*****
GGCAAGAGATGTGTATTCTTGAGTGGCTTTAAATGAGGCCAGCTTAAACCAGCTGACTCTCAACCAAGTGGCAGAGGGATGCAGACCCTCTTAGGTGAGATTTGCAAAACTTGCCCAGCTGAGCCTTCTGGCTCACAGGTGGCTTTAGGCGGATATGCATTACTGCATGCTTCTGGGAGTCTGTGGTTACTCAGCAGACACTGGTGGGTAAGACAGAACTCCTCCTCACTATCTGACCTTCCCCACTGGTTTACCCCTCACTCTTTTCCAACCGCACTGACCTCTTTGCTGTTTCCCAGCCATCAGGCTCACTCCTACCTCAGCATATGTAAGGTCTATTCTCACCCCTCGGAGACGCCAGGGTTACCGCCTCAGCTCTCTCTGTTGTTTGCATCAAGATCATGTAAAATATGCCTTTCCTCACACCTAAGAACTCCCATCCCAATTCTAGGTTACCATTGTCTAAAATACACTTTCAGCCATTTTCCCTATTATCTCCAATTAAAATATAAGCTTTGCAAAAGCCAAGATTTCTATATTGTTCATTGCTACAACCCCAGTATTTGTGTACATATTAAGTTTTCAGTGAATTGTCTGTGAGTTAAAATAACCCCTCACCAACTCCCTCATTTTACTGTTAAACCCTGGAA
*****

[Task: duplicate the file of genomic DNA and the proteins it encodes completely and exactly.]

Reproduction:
GGCAAGAGATGTGTATTCTTGAGTGGCTTTAAATGAGGCCAGCTTAAACCAGCTGACTCTCAACCAAGTGGCAGAGGGATGCAGACCCTCTTAGGTGAGATTTGCAAAACTTGCCCAGCTGAGCCTTCTGGCTCACAGGTGGCTTTAGGCGGATATGCATTACTGCATGCTTCTGGGAGTCTGTGGTTACTCAGCAGACACTGGTGGGTAAGACAGAACTCCTCCTCACTATCTGACCTTCCCCACTGGTTTACCCCTCACTCTTTTCCAACCGCACTGACCTCTTTGCTGTTTCCCAGCCATCAGGCTCACTCCTACCTCAGCATATGTAAGGTCTATTCTCACCCCTCGGAGACGCCAGGGTTACCGCCTCAGCTCTCTCTGTTGTTTGCATCAAGATCATGTAAAATATGCCTTTCCTCACACCTAAGAACTCCCATCCCAATTCTAGGTTACCATTGTCTAAAATACACTTTCAGCCATTTTCCCTATTATCTCCAATTAAAATATAAGCTTTGCAAAAGCCAAGATTTCTATATTGTTCATTGCTACAACCCCAGTATTTGTGTACATATTAAGTTTTCAGTGAATTGTCTGTGAGTTAAAATAACCCCTCACCAACTCCCTCATTTTACTGTTAAACCCTGGAA